A tale of two halves

Our reported revenue growth of almost 21% reflected the strength of the euro and US dollar against sterling, as well as the impact of TNS. On a constant currency basis, which excludes the impact of currency movements, revenues were up 9.0%. On a like-for-like basis, excluding the impact of acquisitions and currency, revenues were up 2.7%. Revenue, including 100% of associates, is estimated to total over £8.9 billion.

2008 was largely a year of two contrasting halves. A strong first half (although second-quarter growth wobbled a little), with like-for-like growth of 4.3%, which compares with overall growth of 5.0% for 2007, and a weaker second half with slowing organic growth of 1.4%, as the impact of the sub-prime and insurance monoline crises, that started towards the end of 2007, was intensified by the collapse, emergency acquisition and restructuring of financial institutions in many parts of the world.

Revenue growth slowed as the year progressed: on a like-for-like basis, growth of 4.8% in the first quarter slowed to 3.8% in the second, 3.0% in the third and then flattened to 0.1% in the final quarter of the year. However, we suffered less in the final quarter than some of our major competitors, who experienced negative overall growth. This trend will continue in the immediate short term: our own budgets prepared late last year indicate a like-for-like revenue decline of 2% for 2009, whilst more recent forecasts for the advertising industry as a whole indicate a decline of 4% or more, so we expect to continue to increase market share in spite of the downturn. Our total revenue in 2008 surpassed that of all our competitors, regaining the No.1 position for the third time.

Like-for-like revenue growth was positive across all regions other than North America, which was almost flat, although revenues in the fourth quarter were stronger than forecast. There were conflicting trends in North America as, on the one hand, smaller businesses may be more rapidly affected by the recession and, on the other hand, FMCG companies may be maintaining their brand investment spending, even in more difficult times.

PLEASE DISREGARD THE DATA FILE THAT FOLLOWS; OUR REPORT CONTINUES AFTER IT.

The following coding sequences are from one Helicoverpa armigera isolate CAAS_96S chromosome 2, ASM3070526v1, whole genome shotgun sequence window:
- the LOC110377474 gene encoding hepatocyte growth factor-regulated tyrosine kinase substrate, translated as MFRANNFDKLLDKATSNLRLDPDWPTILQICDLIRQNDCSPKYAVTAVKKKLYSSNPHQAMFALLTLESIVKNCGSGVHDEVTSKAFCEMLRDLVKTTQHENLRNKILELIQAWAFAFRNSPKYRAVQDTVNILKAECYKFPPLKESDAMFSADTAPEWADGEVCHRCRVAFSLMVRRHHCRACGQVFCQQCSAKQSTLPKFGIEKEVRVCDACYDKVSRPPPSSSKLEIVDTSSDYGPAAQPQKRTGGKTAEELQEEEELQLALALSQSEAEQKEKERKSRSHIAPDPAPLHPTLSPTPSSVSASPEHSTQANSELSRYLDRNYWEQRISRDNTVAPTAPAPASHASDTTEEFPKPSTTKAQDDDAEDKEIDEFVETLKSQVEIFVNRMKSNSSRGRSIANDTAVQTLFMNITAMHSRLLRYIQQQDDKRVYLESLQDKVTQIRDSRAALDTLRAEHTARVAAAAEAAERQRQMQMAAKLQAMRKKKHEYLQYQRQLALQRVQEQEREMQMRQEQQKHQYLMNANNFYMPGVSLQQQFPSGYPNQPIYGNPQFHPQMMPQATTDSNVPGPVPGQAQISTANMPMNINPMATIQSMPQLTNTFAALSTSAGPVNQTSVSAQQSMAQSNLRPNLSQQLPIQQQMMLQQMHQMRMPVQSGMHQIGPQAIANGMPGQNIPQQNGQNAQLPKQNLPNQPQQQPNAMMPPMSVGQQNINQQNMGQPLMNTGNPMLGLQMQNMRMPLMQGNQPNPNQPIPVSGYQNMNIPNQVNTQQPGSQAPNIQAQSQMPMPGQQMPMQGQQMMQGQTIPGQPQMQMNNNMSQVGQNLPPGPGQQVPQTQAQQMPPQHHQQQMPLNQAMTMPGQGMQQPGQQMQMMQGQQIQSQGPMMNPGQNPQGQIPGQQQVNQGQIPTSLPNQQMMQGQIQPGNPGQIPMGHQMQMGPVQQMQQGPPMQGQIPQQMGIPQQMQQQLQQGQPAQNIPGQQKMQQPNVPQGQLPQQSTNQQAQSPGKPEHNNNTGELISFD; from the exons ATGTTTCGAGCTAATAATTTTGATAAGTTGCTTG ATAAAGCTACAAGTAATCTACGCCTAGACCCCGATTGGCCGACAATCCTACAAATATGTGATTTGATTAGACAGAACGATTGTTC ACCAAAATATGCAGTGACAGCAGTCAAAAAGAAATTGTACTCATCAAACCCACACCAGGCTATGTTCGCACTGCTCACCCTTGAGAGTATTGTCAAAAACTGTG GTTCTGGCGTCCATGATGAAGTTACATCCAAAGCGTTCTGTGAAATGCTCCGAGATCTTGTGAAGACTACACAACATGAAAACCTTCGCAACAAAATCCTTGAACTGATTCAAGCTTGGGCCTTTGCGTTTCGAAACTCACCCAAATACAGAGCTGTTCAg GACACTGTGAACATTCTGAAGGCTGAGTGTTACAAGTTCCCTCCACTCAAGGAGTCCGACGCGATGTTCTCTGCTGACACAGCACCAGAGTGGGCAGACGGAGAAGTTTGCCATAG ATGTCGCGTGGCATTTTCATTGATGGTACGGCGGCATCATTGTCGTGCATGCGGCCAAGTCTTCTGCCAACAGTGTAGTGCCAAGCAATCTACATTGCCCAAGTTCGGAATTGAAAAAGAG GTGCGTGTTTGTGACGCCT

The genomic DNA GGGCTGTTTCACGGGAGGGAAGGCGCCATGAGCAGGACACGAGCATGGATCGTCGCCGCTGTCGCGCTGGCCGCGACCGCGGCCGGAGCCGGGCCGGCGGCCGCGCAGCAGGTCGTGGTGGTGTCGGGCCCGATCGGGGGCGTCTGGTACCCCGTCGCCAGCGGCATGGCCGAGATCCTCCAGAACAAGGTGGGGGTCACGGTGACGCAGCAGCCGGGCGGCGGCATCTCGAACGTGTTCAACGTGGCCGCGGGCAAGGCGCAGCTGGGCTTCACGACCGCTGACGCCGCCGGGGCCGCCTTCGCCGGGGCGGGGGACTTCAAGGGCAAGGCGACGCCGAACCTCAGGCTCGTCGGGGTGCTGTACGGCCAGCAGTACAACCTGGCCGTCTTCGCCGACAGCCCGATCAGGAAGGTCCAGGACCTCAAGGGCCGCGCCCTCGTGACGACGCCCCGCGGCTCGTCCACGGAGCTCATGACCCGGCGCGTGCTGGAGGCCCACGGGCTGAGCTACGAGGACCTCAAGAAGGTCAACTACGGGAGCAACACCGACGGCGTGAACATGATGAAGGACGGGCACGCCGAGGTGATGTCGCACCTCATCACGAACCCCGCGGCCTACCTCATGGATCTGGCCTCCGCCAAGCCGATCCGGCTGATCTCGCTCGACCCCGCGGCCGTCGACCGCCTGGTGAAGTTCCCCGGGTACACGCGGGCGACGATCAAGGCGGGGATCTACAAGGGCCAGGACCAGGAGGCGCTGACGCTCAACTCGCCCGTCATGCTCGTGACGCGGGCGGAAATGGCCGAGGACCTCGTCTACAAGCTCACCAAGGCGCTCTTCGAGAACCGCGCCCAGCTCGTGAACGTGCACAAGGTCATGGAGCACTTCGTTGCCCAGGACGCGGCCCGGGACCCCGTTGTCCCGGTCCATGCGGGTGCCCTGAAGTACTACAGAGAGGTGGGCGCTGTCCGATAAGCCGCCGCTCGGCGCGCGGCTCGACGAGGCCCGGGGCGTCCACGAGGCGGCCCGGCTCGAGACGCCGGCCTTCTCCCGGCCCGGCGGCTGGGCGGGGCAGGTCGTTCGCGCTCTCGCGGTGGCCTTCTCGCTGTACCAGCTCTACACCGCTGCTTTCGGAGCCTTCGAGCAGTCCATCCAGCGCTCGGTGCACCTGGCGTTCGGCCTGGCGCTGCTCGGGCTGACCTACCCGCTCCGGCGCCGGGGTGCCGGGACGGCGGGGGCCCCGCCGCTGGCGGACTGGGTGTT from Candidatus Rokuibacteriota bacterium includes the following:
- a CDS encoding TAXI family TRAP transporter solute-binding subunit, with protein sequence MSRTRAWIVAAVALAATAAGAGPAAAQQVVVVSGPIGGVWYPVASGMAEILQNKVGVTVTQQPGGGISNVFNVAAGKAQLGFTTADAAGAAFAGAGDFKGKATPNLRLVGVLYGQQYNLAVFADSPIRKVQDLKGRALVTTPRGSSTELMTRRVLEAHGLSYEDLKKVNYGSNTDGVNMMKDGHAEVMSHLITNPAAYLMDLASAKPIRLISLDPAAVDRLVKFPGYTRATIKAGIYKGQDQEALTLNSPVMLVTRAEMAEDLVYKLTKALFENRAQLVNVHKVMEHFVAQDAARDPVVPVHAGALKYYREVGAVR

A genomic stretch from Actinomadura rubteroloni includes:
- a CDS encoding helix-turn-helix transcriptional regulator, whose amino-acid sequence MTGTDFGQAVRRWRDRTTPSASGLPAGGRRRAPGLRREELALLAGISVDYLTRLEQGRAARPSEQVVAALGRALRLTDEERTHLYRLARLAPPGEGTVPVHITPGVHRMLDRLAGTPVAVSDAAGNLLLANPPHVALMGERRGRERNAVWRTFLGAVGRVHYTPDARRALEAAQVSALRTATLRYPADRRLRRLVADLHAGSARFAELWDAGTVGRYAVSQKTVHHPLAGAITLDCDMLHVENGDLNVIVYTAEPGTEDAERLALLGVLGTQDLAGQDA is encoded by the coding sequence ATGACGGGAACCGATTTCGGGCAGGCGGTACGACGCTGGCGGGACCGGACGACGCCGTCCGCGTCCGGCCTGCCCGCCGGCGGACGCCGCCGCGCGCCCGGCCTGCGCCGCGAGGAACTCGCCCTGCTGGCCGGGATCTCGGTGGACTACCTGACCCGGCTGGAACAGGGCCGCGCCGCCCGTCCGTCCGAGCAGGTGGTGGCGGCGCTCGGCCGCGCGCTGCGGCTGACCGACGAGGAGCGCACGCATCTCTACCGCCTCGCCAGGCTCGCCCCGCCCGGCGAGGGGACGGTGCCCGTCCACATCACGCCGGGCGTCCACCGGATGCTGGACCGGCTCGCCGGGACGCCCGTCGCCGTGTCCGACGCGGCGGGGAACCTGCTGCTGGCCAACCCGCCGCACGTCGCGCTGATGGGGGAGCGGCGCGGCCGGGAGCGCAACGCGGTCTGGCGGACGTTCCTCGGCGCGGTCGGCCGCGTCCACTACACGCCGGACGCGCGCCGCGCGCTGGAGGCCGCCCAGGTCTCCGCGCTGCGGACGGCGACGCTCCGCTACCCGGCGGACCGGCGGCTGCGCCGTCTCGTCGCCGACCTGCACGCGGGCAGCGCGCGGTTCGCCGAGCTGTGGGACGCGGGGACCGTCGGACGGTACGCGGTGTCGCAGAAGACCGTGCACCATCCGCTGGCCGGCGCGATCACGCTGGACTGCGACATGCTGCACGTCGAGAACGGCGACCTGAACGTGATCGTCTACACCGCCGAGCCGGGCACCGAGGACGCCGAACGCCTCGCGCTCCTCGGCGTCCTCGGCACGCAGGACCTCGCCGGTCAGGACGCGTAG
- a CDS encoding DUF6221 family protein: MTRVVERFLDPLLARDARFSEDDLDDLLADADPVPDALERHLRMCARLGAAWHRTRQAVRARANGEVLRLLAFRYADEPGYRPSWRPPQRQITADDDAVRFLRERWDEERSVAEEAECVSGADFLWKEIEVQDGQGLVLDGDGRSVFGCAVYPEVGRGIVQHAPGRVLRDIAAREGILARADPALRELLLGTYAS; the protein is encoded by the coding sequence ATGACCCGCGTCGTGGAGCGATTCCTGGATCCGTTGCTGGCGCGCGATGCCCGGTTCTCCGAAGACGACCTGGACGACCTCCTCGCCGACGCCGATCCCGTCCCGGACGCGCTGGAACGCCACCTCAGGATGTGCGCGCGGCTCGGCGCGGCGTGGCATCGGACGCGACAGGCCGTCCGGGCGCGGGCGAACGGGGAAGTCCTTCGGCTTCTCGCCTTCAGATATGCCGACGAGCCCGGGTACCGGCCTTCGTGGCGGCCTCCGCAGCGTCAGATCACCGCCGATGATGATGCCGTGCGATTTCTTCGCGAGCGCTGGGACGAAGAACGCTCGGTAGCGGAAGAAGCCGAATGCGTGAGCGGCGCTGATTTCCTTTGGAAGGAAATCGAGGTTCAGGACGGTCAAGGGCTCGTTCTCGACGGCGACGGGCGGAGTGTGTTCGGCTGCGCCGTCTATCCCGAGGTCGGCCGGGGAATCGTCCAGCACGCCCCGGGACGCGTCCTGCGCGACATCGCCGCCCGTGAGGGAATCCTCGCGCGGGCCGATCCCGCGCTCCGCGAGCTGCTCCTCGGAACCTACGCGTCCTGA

Asia Pacific, Latin America, Africa and the Middle East continued to be the fastest-growing of our geographic regions, with Africa and the Middle East being the fastest-growing sub-region. Asia Pacific remained strong across the region, with mainland China up almost 9% and India up 21%, although Japan and Australia were weaker. Continental Europe and the UK, although suffering from the deterioration in economic conditions, both grew over 2% like-for-like. In 2008, Continental Europe remained two-paced, with Western Continental Europe softer and Central and Eastern Europe, Russia and the other CIS countries, in particular, more buoyant. Of the big five Western European markets, Spain and Italy were weakest, France and Germany were stable and the UK was stronger.

Markets outside North America now account for over 65% of our revenues, up from 62% in 2007 and 58% five years ago. The influence of the faster-growing markets outside North America and Western Europe is increasing rapidly.

Constant currency1 revenue growth by geography %

Constant currency revenue growth by geography

Headline PBIT2 margins by geography %

Headline PBIT margins by geography

Revenue by geography £m

Revenue by geography

1
See definition in the Financial glossary.
2
The calculation of headline PBIT is set out in note 31 of the financial statements.